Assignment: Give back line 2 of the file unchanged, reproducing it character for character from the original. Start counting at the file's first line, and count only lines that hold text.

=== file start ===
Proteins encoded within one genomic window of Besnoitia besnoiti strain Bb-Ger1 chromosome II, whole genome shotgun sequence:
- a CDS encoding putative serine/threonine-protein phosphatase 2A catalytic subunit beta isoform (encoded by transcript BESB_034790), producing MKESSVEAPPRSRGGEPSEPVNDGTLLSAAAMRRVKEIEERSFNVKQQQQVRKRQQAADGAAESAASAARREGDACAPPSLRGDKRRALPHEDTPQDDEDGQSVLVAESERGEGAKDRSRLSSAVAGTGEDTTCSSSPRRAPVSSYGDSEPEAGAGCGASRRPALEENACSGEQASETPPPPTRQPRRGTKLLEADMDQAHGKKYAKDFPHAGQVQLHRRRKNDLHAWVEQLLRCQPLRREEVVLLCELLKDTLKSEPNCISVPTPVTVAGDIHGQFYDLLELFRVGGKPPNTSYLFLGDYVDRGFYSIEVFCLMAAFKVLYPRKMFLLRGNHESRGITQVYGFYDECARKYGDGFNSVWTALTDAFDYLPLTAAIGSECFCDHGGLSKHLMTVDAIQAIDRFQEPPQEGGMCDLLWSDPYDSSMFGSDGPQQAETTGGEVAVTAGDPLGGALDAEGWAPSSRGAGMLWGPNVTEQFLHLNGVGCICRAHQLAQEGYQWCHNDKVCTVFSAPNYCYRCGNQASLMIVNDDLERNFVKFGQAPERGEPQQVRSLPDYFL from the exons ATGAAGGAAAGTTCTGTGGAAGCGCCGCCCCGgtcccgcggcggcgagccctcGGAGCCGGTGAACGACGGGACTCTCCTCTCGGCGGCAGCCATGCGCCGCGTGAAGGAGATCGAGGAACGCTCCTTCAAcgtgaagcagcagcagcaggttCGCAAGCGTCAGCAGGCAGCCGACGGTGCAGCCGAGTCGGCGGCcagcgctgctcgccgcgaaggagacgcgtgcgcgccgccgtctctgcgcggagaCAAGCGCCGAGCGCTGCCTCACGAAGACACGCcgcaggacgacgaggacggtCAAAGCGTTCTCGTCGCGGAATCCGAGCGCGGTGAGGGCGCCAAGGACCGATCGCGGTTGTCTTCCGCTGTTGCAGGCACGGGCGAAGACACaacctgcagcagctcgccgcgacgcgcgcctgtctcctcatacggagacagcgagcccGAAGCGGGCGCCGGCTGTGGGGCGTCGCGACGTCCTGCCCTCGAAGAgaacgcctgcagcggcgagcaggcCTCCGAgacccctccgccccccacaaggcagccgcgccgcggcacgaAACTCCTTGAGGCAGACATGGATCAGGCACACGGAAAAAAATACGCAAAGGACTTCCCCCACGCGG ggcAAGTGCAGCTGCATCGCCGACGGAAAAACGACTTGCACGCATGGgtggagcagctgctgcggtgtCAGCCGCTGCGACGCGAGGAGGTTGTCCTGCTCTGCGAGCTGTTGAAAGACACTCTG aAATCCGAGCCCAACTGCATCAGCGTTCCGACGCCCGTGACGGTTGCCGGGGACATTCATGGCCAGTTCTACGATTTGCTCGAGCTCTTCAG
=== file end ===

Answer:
- a CDS encoding putative serine/threonine-protein phosphatase 2A catalytic subunit beta isoform (encoded by transcript BESB_034790), producing MKESSVEAPPRSRGGEPSEPVNDGTLLSAAAMRRVKEIEERSFNVKQQQQVRKRQQAADGAAESAASAARREGDACAPPSLRGDKRRALPHEDTPQDDEDGQSVLVAESERGEGAKDRSRLSSAVAGTGEDTTCSSSPRRAPVSSYGDSEPEAGAGCGASRRPALEENACSGEQASETPPPPTRQPRRGTKLLEADMDQAHGKKYAKDFPHAGQVQLHRRRKNDLHAWVEQLLRCQPLRREEVVLLCELLKDTLKSEPNCISVPTPVTVAGDIHGQFYDLLELFRVGGKPPNTSYLFLGDYVDRGFYSIEVFCLMAAFKVLYPRKMFLLRGNHESRGITQVYGFYDECARKYGDGFNSVWTALTDAFDYLPLTAAIGSECFCDHGGLSKHLMTVDAIQAIDRFQEPPQEGGMCDLLWSDPYDSSMFGSDGPQQAETTGGEVAVTAGDPLGGALDAEGWAPSSRGAGMLWGPNVTEQFLHLNGVGCICRAHQLAQEGYQWCHNDKVCTVFSAPNYCYRCGNQASLMIVNDDLERNFVKFGQAPERGEPQQVRSLPDYFL from the exons ATGAAGGAAAGTTCTGTGGAAGCGCCGCCCCGgtcccgcggcggcgagccctcGGAGCCGGTGAACGACGGGACTCTCCTCTCGGCGGCAGCCATGCGCCGCGTGAAGGAGATCGAGGAACGCTCCTTCAAcgtgaagcagcagcagcaggttCGCAAGCGTCAGCAGGCAGCCGACGGTGCAGCCGAGTCGGCGGCcagcgctgctcgccgcgaaggagacgcgtgcgcgccgccgtctctgcgcggagaCAAGCGCCGAGCGCTGCCTCACGAAGACACGCcgcaggacgacgaggacggtCAAAGCGTTCTCGTCGCGGAATCCGAGCGCGGTGAGGGCGCCAAGGACCGATCGCGGTTGTCTTCCGCTGTTGCAGGCACGGGCGAAGACACaacctgcagcagctcgccgcgacgcgcgcctgtctcctcatacggagacagcgagcccGAAGCGGGCGCCGGCTGTGGGGCGTCGCGACGTCCTGCCCTCGAAGAgaacgcctgcagcggcgagcaggcCTCCGAgacccctccgccccccacaaggcagccgcgccgcggcacgaAACTCCTTGAGGCAGACATGGATCAGGCACACGGAAAAAAATACGCAAAGGACTTCCCCCACGCGG ggcAAGTGCAGCTGCATCGCCGACGGAAAAACGACTTGCACGCATGGgtggagcagctgctgcggtgtCAGCCGCTGCGACGCGAGGAGGTTGTCCTGCTCTGCGAGCTGTTGAAAGACACTCTG aAATCCGAGCCCAACTGCATCAGCGTTCCGACGCCCGTGACGGTTGCCGGGGACATTCATGGCCAGTTCTACGATTTGCTCGAGCTCTTCAG